‘Taken seriously,” Milton Friedman once wrote, “the doctrine of ‘social responsibility’ would extend the scope of the political mechanism to every human activity.” Friedman concluded that the only social responsibility of business is to increase its profits. That sounds about right to conservatives, but say it in Silicon Valley and you’ll get the side-eye. Google, after all, wants to not be evil, and Facebook’s apparent new purpose is to build a global community. But both Google and Facebook, in an effort to become more attractive to consumers and thereby increase profits — or at least raise market expectations for future profits — have waded into the information sector. Their missteps raise legitimate questions about how and whether Friedman’s insight fits their situation.
If you type in a query on Google, it not only lists search results but also spits out “Top Stories” if your query pertains to breaking news. Similarly, Facebook is no longer simply a way to connect with your friends, but also a way to keep abreast of trending news. The two companies are now information gatekeepers, arbiters of what is and isn’t newsworthy, authorities on what you should look at first, next, or not at all. By Friedman’s standard, that’s well and good: These are for-profit firms providing a service that increases their market share. But in the wake of the horrific massacre in Las Vegas, it’s becoming clear that the two companies are failing to live up to their own self-imposed social responsibility to their customers.
The problem is emphatically not that Google linked to a 4chan thread. It’s that Google put a 4chan thread in a space reserved for news. In an email discussing this move with reporter William Turton from The Outline, an unnamed Google representative said “the Top Stories section of search” “highlights fresh, breaking stories and includes content from both news sites and the web . . . So when the fresh 4chan story broke, it triggered Top Stories which unfortunately led to this inaccurate result.” Even after the mistake, the Google representative continued to refer to content on 4chan as if it were news.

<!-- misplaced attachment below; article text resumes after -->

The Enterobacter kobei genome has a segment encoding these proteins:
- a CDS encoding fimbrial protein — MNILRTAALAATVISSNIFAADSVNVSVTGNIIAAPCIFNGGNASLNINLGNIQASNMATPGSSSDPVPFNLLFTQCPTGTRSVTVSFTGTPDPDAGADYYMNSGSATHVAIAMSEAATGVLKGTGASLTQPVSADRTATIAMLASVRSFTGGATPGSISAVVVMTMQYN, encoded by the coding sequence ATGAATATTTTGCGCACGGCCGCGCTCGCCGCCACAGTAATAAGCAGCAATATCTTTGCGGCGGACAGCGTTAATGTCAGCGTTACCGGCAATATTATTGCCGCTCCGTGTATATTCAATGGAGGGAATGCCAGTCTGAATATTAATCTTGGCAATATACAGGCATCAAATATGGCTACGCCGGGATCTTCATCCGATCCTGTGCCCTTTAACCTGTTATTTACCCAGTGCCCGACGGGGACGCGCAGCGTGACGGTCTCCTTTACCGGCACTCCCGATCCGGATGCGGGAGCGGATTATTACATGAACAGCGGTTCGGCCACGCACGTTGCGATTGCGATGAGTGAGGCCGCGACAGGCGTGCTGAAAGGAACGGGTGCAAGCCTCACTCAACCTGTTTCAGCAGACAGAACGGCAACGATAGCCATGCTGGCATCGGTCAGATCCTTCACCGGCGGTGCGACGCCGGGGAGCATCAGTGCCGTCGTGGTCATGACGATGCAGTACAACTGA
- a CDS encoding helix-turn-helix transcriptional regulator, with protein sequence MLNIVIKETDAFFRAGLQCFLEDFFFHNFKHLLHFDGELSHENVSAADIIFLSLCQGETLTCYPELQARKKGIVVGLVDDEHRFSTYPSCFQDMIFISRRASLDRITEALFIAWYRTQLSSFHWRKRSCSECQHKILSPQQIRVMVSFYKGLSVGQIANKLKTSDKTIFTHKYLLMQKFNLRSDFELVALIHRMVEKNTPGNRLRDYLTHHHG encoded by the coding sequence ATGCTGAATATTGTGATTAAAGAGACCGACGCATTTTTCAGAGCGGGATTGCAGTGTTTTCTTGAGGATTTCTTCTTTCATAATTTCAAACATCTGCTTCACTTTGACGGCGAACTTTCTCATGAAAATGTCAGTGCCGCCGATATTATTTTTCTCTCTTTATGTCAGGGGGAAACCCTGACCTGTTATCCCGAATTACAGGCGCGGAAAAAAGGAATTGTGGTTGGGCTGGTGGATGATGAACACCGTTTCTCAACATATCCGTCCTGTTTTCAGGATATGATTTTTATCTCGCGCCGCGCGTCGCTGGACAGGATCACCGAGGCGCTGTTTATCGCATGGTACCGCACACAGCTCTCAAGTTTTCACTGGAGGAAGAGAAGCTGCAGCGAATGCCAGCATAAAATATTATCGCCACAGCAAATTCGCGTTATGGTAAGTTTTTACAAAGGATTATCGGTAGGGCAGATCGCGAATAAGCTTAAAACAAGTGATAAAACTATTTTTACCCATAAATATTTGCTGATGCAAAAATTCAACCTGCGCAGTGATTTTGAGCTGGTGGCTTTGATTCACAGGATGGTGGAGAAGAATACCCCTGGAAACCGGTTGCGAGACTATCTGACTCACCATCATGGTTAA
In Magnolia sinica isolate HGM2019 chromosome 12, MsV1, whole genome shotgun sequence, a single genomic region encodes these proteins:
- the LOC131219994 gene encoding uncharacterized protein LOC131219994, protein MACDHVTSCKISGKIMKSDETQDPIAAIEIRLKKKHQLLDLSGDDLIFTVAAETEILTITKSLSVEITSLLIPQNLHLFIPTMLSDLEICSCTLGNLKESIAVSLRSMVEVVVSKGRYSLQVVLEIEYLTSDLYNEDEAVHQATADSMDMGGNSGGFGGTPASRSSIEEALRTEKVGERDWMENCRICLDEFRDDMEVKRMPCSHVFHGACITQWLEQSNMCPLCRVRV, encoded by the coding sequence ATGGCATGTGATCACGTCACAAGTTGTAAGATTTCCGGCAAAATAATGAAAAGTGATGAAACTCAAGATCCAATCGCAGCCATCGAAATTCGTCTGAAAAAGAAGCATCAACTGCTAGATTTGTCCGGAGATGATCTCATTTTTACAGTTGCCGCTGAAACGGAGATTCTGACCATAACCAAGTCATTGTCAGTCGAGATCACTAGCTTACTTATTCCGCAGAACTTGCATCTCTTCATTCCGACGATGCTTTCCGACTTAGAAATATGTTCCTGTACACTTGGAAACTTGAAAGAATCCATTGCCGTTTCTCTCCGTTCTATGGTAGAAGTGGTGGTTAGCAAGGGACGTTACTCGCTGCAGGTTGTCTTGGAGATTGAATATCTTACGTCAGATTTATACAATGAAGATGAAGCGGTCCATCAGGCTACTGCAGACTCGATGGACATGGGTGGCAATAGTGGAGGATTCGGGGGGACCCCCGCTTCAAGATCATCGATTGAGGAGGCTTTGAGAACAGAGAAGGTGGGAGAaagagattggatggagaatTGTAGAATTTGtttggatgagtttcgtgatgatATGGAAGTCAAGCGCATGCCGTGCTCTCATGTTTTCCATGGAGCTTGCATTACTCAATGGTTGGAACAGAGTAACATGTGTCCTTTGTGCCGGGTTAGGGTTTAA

Even allowing for confusion and a fast-paced news flow, the fact disturbs: Early yesterday morning, someone looking for more information about the Vegas shooting on two of the most frequented web sites was linked to corroborating stories identifying an innocent person as the shooter. That’s most immediately a problem for Danley, who had his reputation tarnished and could have had his safety threatened. But in the longer run, it’s a problem for a society that wants to stay informed.
Conservatives were understandably unnerved by the prospect of Google marking ideological sites as dubious.
It also complicates the debate around so-called “fake news.” After the election, sites such as Google and Facebook made noises about making active decisions pertaining to the plausibility of certain information sources. Conservatives were understandably unnerved by the prospect of Google marking ideological sites as dubious because, in the eyes of a company that recently fired an employee for heresy, such sites might be said to disseminate false information. The threat of nakedly one-sided corporate drones sitting in judgment of truth or falsehood prompted Graham Hillard to ask in National Review Online, “‘Marked’ by whom? ‘False’ according to what standard?”
Good questions. It’s tricky business to proclaim oneself the arbiter of what’s acceptable as political news, given that most of politics involves not just discoverable facts but hotly contested values. We live in a nation where ideologues seek to squelch legitimate disagreement by labeling dissenters as beyond the pale. And 21st-century liberalism tends to explain reasonable disagreement as a matter of misinformation. Earnest Silicon Valley folks generally lean to the left, and people on the right worry that any filters that such folks design would impose political litmus tests. Hillard continued that “an educated populace — not the indoctrinated citizenry of the Left’s fondest dreams — is the only true safeguard against the democracy-wrecking threat of ‘fake news,’ if indeed such a threat exists.”
To be sure, Facebook and Google shouldn’t be determining which ideologies track closer with the truth and which don’t. But the more fundamental question is whether they should be in the business of journalism at all. News-aggregation features might maximize these companies’ bottom line, and a superficial look at Friedman’s insight might prompt pro-market observers to think this is fine.
News, however, is not like other markets, and delivering information carries with it some degree of obligation to the culture at large. Responsible journalists are more than just profit-maximizers. Yes, the news business is a for-profit business, and so it should be. And yes, as James Taranto documented in his magisterial final column, “partisan and ideological bias is a symptom of a deeper disorder that afflicts journalism,” whose practitioners have arrogated to themselves “the authority to issue pronouncements about what is true.” Yet the answer to whether or not 4chan and Gateway Pundit are reliable sources is not ideologically fraught: It’s no. If Google and Facebook can’t operate with basic editorial standards, they shouldn’t be determining what is and isn’t news. In the pursuit of profits, Silicon Valley has entered the business of journalism — and taken upon itself a social responsibility it seems unable to meet.
— Theodore Kupfer is a National Review Institute William F. Buckley Fellow in Political Journalism.